The man heading up Bridgestone’s assault on bike racing has spoken after the end of the MotoGP testing for the year.
The firm has upped its input into the class after signing two more big names – Marco Melandri and Alex Barros – alongside its roster of Ducati, Kawasaki, and Suzuki’s works men.
Hiroshi Yamada, the company’s head of bike racing operations, speaks here about how the new 800s have changed the game.
How has the approach to winter testing changed this year with the introduction of the new 800cc bikes?
“Generally, our approach to winter testing has followed the same lines as previous years with a specific focus on evaluating the performance of our standard specification tyres with the new bikes. We have studied the behaviour of the tyres on both 990cc and 800cc bikes to allow us to determine the basic direction of tyre development for front and rear tyres for the coming season.”
What type of tyres has Bridgestone been evaluating in Sepang and Jerez tests?
“In addition to our standard 2006 specification tyres, we have also tested a variety of new tyre shapes and constructions in response to the demands of the 800cc bikes. Tyres are just one element of the package, so we have been working closely with all five of our teams in these first winter tests to begin tuning the tyres together with the bike and rider.”
How do the characteristics of the 800cc bikes affect tyre performance?
“So far, we have seen that lap times have been largely unaffected by the switch to 800cc bikes and, in some instances, have actually improved, albeit in different conditions. Rather than development of a specific ‘800 tyre’, we are looking at natural progressions and evolutions of our existing tyre technology for 2007. The reduced power output of the 800cc may mean that we can adopt softer compounds at some circuits, but we may need to develop harder compounds to cope with the increased cornering speeds at others.”
What is the development plan between now and the next test in January?
“We will carefully analyse the information collated from the post season tests and look into finalising a direction for the all-important tests in January and February. We will look at developing tyre constructions for 2007 that complement the increased cornering speeds while at the same time compensating for the overall reduction in power.”
How much progress has been made with Bridgestone’s new teams D’Antin and Gresini?
“We have been very pleased with the initial tests with both D’Antin and Gresini teams. Together with our existing teams, Suzuki, Ducati and Kawasaki, we have hit the ground running in post-season tests and have seen some encouraging results. Of particular note, Suzuki has excelled with some very quick lap times. We head into the winter break with some valuable feedback from all of our teams. We will be supporting four different manufacturers, and since the characteristics of each bike are different, we have a lot of work to help all our teams to achieve the best results possible, but we are ready for the challenge.”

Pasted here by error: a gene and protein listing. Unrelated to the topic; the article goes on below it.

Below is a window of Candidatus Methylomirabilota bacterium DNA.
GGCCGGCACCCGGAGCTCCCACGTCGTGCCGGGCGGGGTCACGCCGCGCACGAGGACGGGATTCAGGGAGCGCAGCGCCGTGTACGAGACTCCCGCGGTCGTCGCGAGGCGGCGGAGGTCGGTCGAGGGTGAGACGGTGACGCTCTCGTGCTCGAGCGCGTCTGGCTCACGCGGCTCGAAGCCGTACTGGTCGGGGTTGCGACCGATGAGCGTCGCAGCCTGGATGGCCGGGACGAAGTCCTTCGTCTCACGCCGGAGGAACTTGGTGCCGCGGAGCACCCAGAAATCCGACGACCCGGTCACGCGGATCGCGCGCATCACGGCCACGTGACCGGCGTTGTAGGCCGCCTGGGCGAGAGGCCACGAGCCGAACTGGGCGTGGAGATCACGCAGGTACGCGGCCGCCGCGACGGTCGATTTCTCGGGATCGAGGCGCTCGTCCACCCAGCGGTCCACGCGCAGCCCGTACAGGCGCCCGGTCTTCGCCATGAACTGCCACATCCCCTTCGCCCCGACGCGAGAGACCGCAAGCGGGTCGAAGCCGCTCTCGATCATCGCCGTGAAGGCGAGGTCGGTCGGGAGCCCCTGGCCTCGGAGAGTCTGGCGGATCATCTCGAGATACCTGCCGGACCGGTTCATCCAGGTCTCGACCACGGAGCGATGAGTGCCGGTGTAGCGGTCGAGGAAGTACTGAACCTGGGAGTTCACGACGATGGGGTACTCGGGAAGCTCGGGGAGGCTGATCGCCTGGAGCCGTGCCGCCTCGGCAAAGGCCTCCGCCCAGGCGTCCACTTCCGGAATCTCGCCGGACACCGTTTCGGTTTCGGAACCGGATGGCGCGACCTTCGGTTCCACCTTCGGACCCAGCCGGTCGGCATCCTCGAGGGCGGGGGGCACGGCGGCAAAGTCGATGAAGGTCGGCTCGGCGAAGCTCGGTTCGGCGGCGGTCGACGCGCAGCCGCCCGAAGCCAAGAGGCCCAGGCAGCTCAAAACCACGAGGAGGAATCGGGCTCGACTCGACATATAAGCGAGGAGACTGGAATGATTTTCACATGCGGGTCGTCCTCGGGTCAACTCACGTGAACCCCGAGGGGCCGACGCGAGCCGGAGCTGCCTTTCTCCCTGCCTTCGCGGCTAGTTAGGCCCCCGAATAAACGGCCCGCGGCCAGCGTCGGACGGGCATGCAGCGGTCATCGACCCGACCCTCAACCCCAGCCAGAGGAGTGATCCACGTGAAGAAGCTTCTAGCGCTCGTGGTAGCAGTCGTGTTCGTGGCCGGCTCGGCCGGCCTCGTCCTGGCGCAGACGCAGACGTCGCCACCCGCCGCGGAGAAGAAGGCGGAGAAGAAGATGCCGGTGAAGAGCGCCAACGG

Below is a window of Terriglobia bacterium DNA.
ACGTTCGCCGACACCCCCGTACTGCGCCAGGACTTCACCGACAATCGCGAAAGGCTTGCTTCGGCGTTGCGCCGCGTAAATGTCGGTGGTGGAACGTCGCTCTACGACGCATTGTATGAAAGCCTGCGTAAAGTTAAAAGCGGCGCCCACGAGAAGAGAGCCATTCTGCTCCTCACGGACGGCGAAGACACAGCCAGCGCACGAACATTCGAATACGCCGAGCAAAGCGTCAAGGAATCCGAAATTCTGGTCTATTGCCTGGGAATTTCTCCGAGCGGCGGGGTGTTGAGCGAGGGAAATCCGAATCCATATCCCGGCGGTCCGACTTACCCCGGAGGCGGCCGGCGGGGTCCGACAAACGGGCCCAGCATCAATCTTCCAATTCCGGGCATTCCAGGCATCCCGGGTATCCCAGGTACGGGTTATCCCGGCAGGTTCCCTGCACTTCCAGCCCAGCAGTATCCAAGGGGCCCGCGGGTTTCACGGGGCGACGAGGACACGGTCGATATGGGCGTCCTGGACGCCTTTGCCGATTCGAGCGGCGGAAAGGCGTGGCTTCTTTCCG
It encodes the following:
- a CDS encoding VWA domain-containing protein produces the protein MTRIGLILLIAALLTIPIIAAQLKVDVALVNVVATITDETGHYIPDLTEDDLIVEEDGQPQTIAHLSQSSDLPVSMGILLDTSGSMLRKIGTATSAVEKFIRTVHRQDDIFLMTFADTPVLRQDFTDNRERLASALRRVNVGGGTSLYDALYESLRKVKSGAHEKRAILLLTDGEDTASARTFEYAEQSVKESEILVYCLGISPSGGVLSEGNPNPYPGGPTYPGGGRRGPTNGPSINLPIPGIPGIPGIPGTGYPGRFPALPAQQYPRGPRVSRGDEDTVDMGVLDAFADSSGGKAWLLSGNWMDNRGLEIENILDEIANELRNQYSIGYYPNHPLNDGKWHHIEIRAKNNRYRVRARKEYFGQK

Does the addition of two new teams place more strain on resources?
“The new tyre regulations for next season that demand a limit of 31 tyres per rider, per weekend have made it possible for us to supply more teams. We will be producing fewer tyres for each GP weekend, so we will have a greater production capacity in our Tokyo factory. As such, we expect a relatively smooth transition to accommodate the two new additions to the Bridgestone family, Gresini and D’Antin.”
With five teams and ten riders, will Bridgestone be under increased pressure in 2007?
“It seems that Bridgestone will be supporting a majority number of bikes in MotoGP next season, and we are very proud to be such a major contributor in the motorcycle racing world by supplying more teams. We will be further enhancing the healthy competition we enjoy with our rival tyre manufacturers, which is something that we look forward to. The new tyre regulations add an unknown dimension to the competition next year, but I hope that we are in a position to challenge for victories on a regular basis.”